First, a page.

A Profile in Instructional Leadership: Lauren Norwood

Being a school principal is rife with challenges in even the most predictable of circumstances. Transitioning into the principal seat in between school years to lead a staff you haven’t yet met, can layer on even more obstacles to the already difficult work. Lauren Norwood, principal of Burke Elementary in Chicago, has faced this experience with enthusiasm and commitment. As the instructional leader, she has committed to improving student achievement while pursuing avenues for developing the adults in the community. So, how does she do it? Being Present - During a recent meeting, a third party mentioned that the success of a recent initiative was due in large part to “Lauren’s presence, comm

Time for New Instructional Priorities? Think Again.

We like to accumulate wins. We need to accumulate wins. The satisfaction of crossing something off of a list, marking it complete, adding it to our professional tool belt is thrilling. And volume seems to be the name of the game in education these days. The more priorities we’ve accomplished, the better we must be, right? And the faster we do it, the stronger we are, right? Its not uncommon, however, for those same priorities that we have proudly displayed in our Trophy Case of Mastery to crop up again next school year, next month, next week... It’s also not uncommon for us to veer from the real priorities and hack them into tinier and tinier bits just so we can put something, anything, in o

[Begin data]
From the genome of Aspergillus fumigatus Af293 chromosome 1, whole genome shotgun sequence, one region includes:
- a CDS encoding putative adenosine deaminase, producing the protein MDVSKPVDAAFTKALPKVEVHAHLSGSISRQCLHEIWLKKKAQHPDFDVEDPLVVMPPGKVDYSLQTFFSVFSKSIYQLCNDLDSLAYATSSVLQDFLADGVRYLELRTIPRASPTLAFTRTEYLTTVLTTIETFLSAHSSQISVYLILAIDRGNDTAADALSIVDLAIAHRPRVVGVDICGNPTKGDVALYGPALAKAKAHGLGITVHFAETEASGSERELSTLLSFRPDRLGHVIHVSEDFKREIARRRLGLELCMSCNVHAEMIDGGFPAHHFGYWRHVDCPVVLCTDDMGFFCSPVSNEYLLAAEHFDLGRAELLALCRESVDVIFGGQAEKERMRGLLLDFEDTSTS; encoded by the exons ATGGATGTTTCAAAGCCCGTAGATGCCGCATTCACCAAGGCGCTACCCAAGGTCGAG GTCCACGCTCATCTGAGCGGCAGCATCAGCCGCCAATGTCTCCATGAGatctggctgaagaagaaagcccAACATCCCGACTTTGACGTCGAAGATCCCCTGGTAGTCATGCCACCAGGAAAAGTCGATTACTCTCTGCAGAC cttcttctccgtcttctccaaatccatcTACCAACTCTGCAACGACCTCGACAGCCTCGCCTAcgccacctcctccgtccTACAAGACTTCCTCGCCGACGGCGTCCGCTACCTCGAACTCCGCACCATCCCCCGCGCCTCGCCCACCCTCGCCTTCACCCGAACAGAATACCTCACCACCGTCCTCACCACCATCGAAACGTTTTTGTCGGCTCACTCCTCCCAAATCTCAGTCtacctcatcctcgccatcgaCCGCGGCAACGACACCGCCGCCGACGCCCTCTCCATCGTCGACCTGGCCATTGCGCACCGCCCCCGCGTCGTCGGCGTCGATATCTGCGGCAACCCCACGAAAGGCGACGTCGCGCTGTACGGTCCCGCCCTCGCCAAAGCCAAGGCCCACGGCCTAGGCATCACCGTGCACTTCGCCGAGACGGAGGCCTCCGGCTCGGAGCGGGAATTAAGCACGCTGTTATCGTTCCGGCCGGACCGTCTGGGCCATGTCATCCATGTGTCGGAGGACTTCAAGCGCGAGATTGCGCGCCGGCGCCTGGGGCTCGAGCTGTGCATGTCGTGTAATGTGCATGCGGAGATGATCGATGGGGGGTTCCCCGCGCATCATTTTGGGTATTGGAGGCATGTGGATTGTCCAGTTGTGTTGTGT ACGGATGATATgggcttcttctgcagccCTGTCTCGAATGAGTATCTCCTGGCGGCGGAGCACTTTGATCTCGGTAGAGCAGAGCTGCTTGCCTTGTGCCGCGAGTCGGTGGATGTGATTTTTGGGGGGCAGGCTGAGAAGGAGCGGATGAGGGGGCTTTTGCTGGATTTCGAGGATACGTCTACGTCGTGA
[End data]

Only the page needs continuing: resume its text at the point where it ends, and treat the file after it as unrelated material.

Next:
Instructional Problems Require Instructional Solutions--Without Distractions

Take a moment and think about your day today - start to finish - and pay specific attention to anything (multiple things, people, issues, calls, etc.) that threw you off or distracted you. A distraction, by definition, prevents you from giving your full attention elsewhere and cannot be the most important item. (We’re not talking emergencies or crises -- we know those happen and will have to be addressed -- it's the myriad little things that throw you off course from what you should be doing, even what you have scheduled to be doing.) Did you attend to those distractions or did you brush them aside for the urgent and important actions that you had already prioritized? We all let that happen

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